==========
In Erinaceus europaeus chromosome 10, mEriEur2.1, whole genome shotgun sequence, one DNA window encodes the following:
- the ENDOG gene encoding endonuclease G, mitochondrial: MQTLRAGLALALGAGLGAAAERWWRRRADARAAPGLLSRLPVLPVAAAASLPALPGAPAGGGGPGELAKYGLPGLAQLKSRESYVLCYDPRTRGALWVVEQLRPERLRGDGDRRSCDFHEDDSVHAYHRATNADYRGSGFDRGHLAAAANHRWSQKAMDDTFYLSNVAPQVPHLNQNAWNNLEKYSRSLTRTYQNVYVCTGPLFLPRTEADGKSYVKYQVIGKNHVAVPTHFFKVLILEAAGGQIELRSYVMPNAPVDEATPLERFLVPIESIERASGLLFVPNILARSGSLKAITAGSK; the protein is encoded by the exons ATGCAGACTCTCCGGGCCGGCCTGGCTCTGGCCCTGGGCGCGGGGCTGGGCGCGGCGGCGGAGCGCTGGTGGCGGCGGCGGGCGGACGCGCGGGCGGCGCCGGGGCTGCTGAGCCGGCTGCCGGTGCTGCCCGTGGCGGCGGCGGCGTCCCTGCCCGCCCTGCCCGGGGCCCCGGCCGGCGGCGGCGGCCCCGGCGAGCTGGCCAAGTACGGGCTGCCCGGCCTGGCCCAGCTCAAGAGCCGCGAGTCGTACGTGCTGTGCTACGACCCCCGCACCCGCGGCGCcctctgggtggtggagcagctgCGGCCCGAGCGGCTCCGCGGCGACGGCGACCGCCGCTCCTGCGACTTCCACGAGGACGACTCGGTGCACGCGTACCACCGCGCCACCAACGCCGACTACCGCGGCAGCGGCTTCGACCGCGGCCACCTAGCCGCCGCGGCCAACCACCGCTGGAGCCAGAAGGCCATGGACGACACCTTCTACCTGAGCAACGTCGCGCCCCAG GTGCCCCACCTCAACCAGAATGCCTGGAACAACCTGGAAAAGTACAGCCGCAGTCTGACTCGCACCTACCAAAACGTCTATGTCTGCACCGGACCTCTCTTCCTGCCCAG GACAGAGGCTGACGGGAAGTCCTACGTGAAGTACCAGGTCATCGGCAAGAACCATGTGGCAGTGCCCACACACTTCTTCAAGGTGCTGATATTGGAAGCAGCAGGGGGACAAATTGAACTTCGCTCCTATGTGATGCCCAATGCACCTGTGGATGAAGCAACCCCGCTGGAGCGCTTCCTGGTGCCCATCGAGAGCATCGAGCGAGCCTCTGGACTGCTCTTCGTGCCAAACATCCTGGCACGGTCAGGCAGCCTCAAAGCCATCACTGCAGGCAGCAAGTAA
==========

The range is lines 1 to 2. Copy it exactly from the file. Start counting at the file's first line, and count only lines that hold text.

In Erinaceus europaeus chromosome 10, mEriEur2.1, whole genome shotgun sequence, one DNA window encodes the following:
- the ENDOG gene encoding endonuclease G, mitochondrial: MQTLRAGLALALGAGLGAAAERWWRRRADARAAPGLLSRLPVLPVAAAASLPALPGAPAGGGGPGELAKYGLPGLAQLKSRESYVLCYDPRTRGALWVVEQLRPERLRGDGDRRSCDFHEDDSVHAYHRATNADYRGSGFDRGHLAAAANHRWSQKAMDDTFYLSNVAPQVPHLNQNAWNNLEKYSRSLTRTYQNVYVCTGPLFLPRTEADGKSYVKYQVIGKNHVAVPTHFFKVLILEAAGGQIELRSYVMPNAPVDEATPLERFLVPIESIERASGLLFVPNILARSGSLKAITAGSK; the protein is encoded by the exons ATGCAGACTCTCCGGGCCGGCCTGGCTCTGGCCCTGGGCGCGGGGCTGGGCGCGGCGGCGGAGCGCTGGTGGCGGCGGCGGGCGGACGCGCGGGCGGCGCCGGGGCTGCTGAGCCGGCTGCCGGTGCTGCCCGTGGCGGCGGCGGCGTCCCTGCCCGCCCTGCCCGGGGCCCCGGCCGGCGGCGGCGGCCCCGGCGAGCTGGCCAAGTACGGGCTGCCCGGCCTGGCCCAGCTCAAGAGCCGCGAGTCGTACGTGCTGTGCTACGACCCCCGCACCCGCGGCGCcctctgggtggtggagcagctgCGGCCCGAGCGGCTCCGCGGCGACGGCGACCGCCGCTCCTGCGACTTCCACGAGGACGACTCGGTGCACGCGTACCACCGCGCCACCAACGCCGACTACCGCGGCAGCGGCTTCGACCGCGGCCACCTAGCCGCCGCGGCCAACCACCGCTGGAGCCAGAAGGCCATGGACGACACCTTCTACCTGAGCAACGTCGCGCCCCAG GTGCCCCACCTCAACCAGAATGCCTGGAACAACCTGGAAAAGTACAGCCGCAGTCTGACTCGCACCTACCAAAACGTCTATGTCTGCACCGGACCTCTCTTCCTGCCCAG GACAGAGGCTGACGGGAAGTCCTACGTGAAGTACCAGGTCATCGGCAAGAACCATGTGGCAGTGCCCACACACTTCTTCAAGGTGCTGATATTGGAAGCAGCAGGGGGACAAATTGAACTTCGCTCCTATGTGATGCCCAATGCACCTGTGGATGAAGCAACCCCGCTGGAGCGCTTCCTGGTGCCCATCGAGAGCATCGAGCGAGCCTCTGGACTGCTCTTCGTGCCAAACATCCTGGCACGGTCAGGCAGCCTCAAAGCCATCACTGCAGGCAGCAAGTAA